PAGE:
With McCarthyism reaching fever pitch in 1950s America, Peter Sargeant - a dashing PR man - is hired by the Grand St Petersburg ballet to fend off rumours that their star choreographer is a communist. But New York's ballet world is shocked when, on the opening night, the lead ballerina plummets to her death from a wire, maintaining her classical pose in the 'fifth position' as she hits the floor.

Gore Vidal's earlier novel The City and the Pillar was published in 1948 when the author was 23 years old. Its central story of a homosexual relationship caused such a scandal that the New York Times book critic refused to review any book by Gore Vidal. Others followed his lead and the author found himself at a loss as to how to continue to earn a living through his pen until a publisher suggested that he turn his hand to writing under a different name. Death In the Fifth Position was published in 1952 - the first of a trio of entertainments featuring Peter Cutler Sargeant II as a publicist turned private eye.

Episode 6:

There's shocking news for the cast of the ballet just as everyone is anticipating the arrest of conductor Miles Sutton for the murder of his wife. Peter Sargeant's role as a publicist is rapidly becoming that of detective.

Written by Edgar Box (Gore Vidal)

Read by Jamie Parker

Abridged and Produced by Jill Waters

A Waters Company production for BBC Radio 4.

0720151117

With McCarthyism reaching fever pitch in 1950s America, Peter Sargeant - a dashing PR man - is hired by the Grand St Petersburg ballet to fend off rumours that their star choreographer is a communist. But New York's ballet world is shocked when, on the opening night, the lead ballerina plummets to her death from a wire, maintaining her classical pose in the 'fifth position' as she hits the floor.

Gore Vidal's earlier novel The City and the Pillar was published in 1948 when the author was 23 years old. Its central story of a homosexual relationship caused such a scandal that the New York Times book critic refused to review any book by Gore Vidal. Others followed his lead and the author found himself at a loss as to how to continue to earn a living through his pen until a publisher suggested that he turn his hand to writing under a different name. Death In the Fifth Position was published in 1952 - the first of a trio of entertainments featuring Peter Cutler Sargeant II as a publicist turned private eye.

Episode 7:

With Miles Sutton's death confirmed as a gruesome accident, Detective Gleason declares the case closed. Peter is however a little curious as to why Mr Washburn had been writing letters seeking a replacement for Ella Sutton before she was murdered. Nonetheless they are all looking forward to the final performance in the first run of Eclipse.

Written by Edgar Box (Gore Vidal)

Read by Jamie Parker

Abridged and Produced by Jill Waters

A Waters Company production for BBC Radio 4.

0920151119

With McCarthyism reaching fever pitch in 1950s America, Peter Sargeant - a dashing PR man - is hired by the Grand St Petersburg ballet to fend off rumours that their star choreographer is a communist. But New York's ballet world is shocked when, on the opening night, the lead ballerina plummets to her death from a wire, maintaining her classical pose in the 'fifth position' as she hits the floor.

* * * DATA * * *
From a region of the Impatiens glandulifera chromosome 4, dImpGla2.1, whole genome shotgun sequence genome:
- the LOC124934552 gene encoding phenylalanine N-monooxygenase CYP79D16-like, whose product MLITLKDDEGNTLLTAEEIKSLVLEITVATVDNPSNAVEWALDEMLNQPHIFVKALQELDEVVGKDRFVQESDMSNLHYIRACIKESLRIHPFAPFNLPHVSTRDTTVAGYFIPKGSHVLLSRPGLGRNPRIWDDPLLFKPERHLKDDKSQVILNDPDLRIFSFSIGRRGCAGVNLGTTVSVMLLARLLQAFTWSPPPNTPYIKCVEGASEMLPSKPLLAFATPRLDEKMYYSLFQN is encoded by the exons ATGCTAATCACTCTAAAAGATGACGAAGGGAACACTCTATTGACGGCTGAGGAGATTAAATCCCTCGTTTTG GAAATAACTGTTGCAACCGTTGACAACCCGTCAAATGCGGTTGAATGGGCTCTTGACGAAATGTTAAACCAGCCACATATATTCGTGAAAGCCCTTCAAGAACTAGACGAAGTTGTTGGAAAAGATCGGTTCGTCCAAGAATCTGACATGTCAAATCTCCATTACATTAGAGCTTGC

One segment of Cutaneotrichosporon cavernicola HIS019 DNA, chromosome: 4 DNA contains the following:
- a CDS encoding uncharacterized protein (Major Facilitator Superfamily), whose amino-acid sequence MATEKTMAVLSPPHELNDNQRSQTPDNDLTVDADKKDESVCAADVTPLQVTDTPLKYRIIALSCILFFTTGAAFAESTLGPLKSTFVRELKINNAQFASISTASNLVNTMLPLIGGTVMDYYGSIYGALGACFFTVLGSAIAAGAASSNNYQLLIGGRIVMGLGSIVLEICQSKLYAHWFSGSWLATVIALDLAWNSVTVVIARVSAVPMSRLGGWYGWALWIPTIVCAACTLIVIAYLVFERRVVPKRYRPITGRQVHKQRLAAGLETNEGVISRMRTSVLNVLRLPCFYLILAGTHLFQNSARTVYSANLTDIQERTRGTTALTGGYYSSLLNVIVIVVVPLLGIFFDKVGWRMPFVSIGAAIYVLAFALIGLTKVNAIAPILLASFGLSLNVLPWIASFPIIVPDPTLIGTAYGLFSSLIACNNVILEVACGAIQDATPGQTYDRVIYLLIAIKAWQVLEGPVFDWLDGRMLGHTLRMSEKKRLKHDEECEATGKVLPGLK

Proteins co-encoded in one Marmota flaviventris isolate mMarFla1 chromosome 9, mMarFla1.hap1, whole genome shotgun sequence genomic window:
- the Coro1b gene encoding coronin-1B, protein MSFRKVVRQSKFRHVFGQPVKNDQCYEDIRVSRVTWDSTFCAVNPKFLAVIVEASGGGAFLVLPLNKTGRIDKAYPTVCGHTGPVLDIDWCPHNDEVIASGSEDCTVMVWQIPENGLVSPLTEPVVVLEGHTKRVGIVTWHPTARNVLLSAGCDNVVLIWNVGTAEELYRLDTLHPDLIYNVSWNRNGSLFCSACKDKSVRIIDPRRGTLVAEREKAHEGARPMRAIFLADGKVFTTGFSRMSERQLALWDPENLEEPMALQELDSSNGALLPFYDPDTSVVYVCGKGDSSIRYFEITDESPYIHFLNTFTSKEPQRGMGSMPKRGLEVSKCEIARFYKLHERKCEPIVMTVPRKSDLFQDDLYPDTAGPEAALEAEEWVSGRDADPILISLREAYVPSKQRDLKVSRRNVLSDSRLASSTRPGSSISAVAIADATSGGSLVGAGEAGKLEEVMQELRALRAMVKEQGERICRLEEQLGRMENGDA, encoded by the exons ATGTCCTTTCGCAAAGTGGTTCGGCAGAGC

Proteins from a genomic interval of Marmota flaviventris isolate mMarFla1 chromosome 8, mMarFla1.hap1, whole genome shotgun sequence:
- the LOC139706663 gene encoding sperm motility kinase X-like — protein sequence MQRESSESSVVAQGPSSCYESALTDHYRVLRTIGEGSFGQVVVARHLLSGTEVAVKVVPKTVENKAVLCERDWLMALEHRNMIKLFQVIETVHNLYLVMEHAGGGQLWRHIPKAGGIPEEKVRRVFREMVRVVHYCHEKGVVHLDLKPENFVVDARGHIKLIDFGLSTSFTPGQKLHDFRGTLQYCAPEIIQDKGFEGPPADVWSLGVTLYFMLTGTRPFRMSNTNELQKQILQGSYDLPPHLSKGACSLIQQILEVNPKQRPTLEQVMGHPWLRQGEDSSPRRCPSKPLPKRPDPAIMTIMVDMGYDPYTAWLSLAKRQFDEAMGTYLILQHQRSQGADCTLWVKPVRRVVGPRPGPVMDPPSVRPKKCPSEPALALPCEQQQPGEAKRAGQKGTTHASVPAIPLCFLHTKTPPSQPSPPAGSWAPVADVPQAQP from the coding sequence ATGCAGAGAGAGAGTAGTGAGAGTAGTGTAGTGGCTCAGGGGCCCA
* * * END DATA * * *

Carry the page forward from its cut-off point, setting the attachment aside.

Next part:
Gore Vidal's earlier novel The City and the Pillar was published in 1948 when the author was 23 years old. Its central story of a homosexual relationship caused such a scandal that the New York Times book critic refused to review any book by Gore Vidal. Others followed his lead and the author found himself at a loss as to how to continue to earn a living through his pen until a publisher suggested that he turn his hand to writing under a different name. Death In the Fifth Position was published in 1952 - the first of a trio of entertainments featuring Peter Cutler Sargeant II as a publicist turned private eye.

Episode 9:

The body count has reached three. Peter Sargeant is desperate to find out the truth and has begun to interview his list of suspects. But the clock is ticking as Detective Gleason seems about to make an arrest and, despite the lack of evidence, Peter's girlfriend Jane Garden looks to be the likely candidate. Peter has already talked to Anna Eglanova who is convinced that Alyosha had a hand in Ella's death. Next he visits Jed Wilbur at home.

Written by Edgar Box (Gore Vidal)

Read by Jamie Parker

Abridged and Produced by Jill Waters

A Waters Company production for BBC Radio 4.

1020151120

With McCarthyism reaching fever pitch in 1950s America, Peter Sargeant - a dashing PR man - is hired by the Grand St Petersburg ballet to fend off rumours that their star choreographer is a communist. But New York's ballet world is shocked when, on the opening night, the lead ballerina plummets to her death from a wire, maintaining her classical pose in the 'fifth position' as she hits the floor.

Gore Vidal's earlier novel The City and the Pillar was published in 1948 when the author was 23 years old. Its central story of a homosexual relationship caused such a scandal that the New York Times book critic refused to review any book by Gore Vidal. Others followed his lead and the author found himself at a loss as to how to continue to earn a living through his pen until a publisher suggested that he turn his hand to writing under a different name. Death In the Fifth Position was published in 1952 - the first of a trio of entertainments featuring Peter Cutler Sargeant II as a publicist turned private eye.

Episode 10:

It would appear that Mr Washburn has decided to let Jane Garden take the fall. He is willing to see her arrested and have her reputation ruined even when she is found innocent, in order for the ballet company to continue its tour. Peter continues to piece together his theory of what happened, but time is running out. He needs to spend some time with Louis to find out what he knows. It's an evening that involves alcohol and a bathhouse.

The music used in the series is (as mentioned in the story) Bartok's Concerto For Orchestra.

Written by Edgar Box (Gore Vidal)

Read by Jamie Parker

Abridged by Isobel Creed

Produced by Jill Waters

A Waters Company production for BBC Radio 4.